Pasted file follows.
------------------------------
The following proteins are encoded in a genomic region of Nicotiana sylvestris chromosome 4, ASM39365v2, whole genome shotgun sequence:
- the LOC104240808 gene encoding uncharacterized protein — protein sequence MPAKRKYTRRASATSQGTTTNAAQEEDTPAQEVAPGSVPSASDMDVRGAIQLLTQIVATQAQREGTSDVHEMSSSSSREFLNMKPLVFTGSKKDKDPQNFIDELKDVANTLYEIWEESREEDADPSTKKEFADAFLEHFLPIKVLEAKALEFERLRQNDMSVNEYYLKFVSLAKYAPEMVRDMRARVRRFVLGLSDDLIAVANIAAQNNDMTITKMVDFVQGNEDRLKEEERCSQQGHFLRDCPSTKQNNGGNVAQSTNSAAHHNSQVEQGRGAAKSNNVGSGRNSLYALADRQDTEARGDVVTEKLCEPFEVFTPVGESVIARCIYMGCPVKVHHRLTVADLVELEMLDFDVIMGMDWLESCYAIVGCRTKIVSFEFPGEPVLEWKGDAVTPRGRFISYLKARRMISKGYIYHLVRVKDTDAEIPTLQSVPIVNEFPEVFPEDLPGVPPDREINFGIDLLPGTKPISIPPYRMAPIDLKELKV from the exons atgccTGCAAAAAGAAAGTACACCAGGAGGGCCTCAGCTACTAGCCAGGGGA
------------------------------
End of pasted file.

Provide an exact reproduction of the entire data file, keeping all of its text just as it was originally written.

The following proteins are encoded in a genomic region of Nicotiana sylvestris chromosome 4, ASM39365v2, whole genome shotgun sequence:
- the LOC104240808 gene encoding uncharacterized protein — protein sequence MPAKRKYTRRASATSQGTTTNAAQEEDTPAQEVAPGSVPSASDMDVRGAIQLLTQIVATQAQREGTSDVHEMSSSSSREFLNMKPLVFTGSKKDKDPQNFIDELKDVANTLYEIWEESREEDADPSTKKEFADAFLEHFLPIKVLEAKALEFERLRQNDMSVNEYYLKFVSLAKYAPEMVRDMRARVRRFVLGLSDDLIAVANIAAQNNDMTITKMVDFVQGNEDRLKEEERCSQQGHFLRDCPSTKQNNGGNVAQSTNSAAHHNSQVEQGRGAAKSNNVGSGRNSLYALADRQDTEARGDVVTEKLCEPFEVFTPVGESVIARCIYMGCPVKVHHRLTVADLVELEMLDFDVIMGMDWLESCYAIVGCRTKIVSFEFPGEPVLEWKGDAVTPRGRFISYLKARRMISKGYIYHLVRVKDTDAEIPTLQSVPIVNEFPEVFPEDLPGVPPDREINFGIDLLPGTKPISIPPYRMAPIDLKELKV from the exons atgccTGCAAAAAGAAAGTACACCAGGAGGGCCTCAGCTACTAGCCAGGGGA